by Wim de Vriend
“All we need is the right man,” sighed my bar customer, in a semi-confident wrap-up of his side of the conversation. “The right man, who has the connections and who knows how to bring in new businesses!” And with that he got up to leave, an unspoken signal that “The Right Man” was his unappealable final solution to our permanent economic depression. It wasn’t until he walked out when he produced a semblance of reflection: “I don’t know why they haven’t found him yet. He has to be out there.” And then he was gone.
During our chat I had objected that Coos Bay had been down that road before, hiring one “Right Man” after another “Right Man”. And none of those “Right Men”, although always greeted with enormous expectations, had managed to bring in the hoped-for new businesses. But his eyes had glazed over, in a sort of trance that seemed to include his ears. And after all, what do I know? I’ve only written a book on the subject. And that book, “The JOB Messiahs,” covering forty years of local economic history, was over twenty years in the making. Obviously I must have been seized by an irresponsible rush to publication.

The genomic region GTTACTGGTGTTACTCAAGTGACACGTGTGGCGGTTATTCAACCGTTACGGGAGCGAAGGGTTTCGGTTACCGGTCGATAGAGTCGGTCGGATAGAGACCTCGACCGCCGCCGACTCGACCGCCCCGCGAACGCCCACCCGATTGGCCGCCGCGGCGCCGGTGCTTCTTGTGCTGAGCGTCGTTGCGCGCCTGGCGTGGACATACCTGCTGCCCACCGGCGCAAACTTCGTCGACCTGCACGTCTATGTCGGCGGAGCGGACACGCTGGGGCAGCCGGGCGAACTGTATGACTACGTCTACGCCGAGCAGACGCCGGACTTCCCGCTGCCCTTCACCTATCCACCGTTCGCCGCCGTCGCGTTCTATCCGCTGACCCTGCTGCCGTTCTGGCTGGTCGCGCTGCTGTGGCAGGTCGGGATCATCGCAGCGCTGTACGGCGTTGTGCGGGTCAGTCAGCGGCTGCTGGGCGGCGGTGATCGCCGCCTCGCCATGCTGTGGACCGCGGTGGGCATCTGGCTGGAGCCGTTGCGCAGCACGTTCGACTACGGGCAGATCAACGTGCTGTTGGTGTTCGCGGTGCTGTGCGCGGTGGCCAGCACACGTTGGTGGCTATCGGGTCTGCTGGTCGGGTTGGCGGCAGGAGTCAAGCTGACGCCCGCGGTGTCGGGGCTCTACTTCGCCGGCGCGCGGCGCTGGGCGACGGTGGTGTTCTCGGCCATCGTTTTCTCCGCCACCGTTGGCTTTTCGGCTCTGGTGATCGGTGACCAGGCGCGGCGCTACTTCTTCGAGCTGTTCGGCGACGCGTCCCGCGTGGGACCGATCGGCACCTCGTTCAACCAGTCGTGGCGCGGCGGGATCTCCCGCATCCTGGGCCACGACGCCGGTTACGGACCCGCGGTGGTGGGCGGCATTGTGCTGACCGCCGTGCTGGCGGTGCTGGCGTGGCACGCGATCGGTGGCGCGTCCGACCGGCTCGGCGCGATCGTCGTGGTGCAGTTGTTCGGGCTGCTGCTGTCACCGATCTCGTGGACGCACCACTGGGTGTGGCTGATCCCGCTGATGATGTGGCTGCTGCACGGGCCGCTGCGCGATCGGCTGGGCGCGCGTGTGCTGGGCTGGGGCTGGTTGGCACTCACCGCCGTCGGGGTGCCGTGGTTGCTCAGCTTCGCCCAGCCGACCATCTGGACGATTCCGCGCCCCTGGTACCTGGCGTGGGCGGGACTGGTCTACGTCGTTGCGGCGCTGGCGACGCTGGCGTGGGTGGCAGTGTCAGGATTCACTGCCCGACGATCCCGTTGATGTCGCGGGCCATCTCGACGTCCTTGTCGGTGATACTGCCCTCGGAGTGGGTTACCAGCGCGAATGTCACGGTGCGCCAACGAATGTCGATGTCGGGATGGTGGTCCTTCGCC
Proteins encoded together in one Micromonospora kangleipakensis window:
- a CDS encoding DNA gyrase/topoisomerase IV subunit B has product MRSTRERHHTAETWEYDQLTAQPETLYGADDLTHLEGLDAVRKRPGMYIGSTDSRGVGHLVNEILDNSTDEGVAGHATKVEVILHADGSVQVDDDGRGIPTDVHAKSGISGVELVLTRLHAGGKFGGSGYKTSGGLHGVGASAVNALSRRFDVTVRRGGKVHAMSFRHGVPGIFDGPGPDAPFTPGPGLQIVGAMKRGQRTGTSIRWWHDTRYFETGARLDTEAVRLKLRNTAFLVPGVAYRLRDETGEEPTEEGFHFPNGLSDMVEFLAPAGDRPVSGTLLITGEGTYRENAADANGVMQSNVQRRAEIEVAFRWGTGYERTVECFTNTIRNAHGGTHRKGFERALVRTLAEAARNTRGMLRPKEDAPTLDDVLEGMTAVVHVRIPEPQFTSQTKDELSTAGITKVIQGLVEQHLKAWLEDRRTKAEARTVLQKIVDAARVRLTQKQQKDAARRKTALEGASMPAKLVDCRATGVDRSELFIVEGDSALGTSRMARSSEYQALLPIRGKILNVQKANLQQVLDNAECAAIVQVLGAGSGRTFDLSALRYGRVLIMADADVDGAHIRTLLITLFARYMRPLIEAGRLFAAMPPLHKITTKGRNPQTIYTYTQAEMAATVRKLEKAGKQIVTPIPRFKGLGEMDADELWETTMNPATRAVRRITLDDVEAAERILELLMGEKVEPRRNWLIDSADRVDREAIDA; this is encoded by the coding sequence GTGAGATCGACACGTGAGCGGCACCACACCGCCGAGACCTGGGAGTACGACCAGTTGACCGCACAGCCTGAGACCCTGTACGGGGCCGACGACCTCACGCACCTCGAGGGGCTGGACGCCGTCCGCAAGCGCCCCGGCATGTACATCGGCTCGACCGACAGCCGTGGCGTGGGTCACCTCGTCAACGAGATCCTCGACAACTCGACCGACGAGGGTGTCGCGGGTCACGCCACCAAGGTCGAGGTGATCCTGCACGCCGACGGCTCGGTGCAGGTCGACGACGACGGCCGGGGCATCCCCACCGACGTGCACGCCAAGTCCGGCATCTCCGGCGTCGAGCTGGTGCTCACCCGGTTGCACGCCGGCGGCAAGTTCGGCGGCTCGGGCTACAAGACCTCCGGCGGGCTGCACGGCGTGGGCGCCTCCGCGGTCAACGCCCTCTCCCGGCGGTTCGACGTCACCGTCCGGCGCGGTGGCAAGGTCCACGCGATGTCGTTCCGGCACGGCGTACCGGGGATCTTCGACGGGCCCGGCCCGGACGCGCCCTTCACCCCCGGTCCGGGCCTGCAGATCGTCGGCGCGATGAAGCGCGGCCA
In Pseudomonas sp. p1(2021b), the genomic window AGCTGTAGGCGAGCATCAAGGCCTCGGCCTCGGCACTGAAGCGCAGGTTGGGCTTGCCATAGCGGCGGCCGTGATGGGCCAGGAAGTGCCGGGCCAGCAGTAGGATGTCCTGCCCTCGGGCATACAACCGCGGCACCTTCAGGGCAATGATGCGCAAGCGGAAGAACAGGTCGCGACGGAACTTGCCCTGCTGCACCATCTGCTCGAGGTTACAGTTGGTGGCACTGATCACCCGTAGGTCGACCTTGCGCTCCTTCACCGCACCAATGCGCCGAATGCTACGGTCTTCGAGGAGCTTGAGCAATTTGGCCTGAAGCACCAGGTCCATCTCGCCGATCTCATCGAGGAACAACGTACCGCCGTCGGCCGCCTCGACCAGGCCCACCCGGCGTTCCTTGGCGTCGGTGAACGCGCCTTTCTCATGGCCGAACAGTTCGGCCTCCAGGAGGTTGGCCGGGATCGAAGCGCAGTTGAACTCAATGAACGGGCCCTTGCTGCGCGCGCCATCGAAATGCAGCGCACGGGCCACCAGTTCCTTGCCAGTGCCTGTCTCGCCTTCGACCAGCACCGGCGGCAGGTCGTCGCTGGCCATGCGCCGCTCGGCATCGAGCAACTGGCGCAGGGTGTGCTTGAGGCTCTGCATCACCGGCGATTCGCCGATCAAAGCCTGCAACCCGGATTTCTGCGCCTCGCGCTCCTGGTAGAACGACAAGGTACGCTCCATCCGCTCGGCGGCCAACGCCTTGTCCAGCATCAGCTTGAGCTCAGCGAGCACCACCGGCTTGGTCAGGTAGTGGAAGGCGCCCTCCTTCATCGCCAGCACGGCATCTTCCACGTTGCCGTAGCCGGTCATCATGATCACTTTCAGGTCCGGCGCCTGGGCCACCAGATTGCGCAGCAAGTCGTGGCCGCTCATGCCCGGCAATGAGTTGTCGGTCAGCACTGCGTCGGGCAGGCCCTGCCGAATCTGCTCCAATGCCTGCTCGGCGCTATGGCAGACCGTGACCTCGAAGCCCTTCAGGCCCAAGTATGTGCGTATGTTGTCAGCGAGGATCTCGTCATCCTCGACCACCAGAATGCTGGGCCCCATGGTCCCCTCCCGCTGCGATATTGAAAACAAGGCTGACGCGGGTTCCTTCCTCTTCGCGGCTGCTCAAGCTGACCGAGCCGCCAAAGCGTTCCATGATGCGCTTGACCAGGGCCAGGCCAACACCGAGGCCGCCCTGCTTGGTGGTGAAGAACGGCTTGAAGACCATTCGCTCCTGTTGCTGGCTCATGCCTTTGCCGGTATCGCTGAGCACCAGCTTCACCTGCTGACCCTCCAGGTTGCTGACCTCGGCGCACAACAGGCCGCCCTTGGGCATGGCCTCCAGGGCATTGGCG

My customer is not a stupid man, but not many years have passed since he came here after a successful business career in California, a state whose economy seems to convince its businessmen that they are the smartest in the world. During my years in Coos Bay I’ve met several of those. Some had been developers. They had done well in California, so they decided to come up to Coos Bay to show the natives how it was done. What they forgot was not only that a rising tide lifts all boats, but that a falling tide will do the opposite. Building a subdivision or upgrading office buildings has an excellent chance of working out, if done in an environment of rising property values – like California until recently. But they thought they’d succeeded because they’d been so smart. And when such people come here and things don’t work out so well, what do they fall back on? The discredited notion that we should hire an economic savior to set things right. We need to man up, they say. We need to find The Right Man. In other words, the JOB Messiah.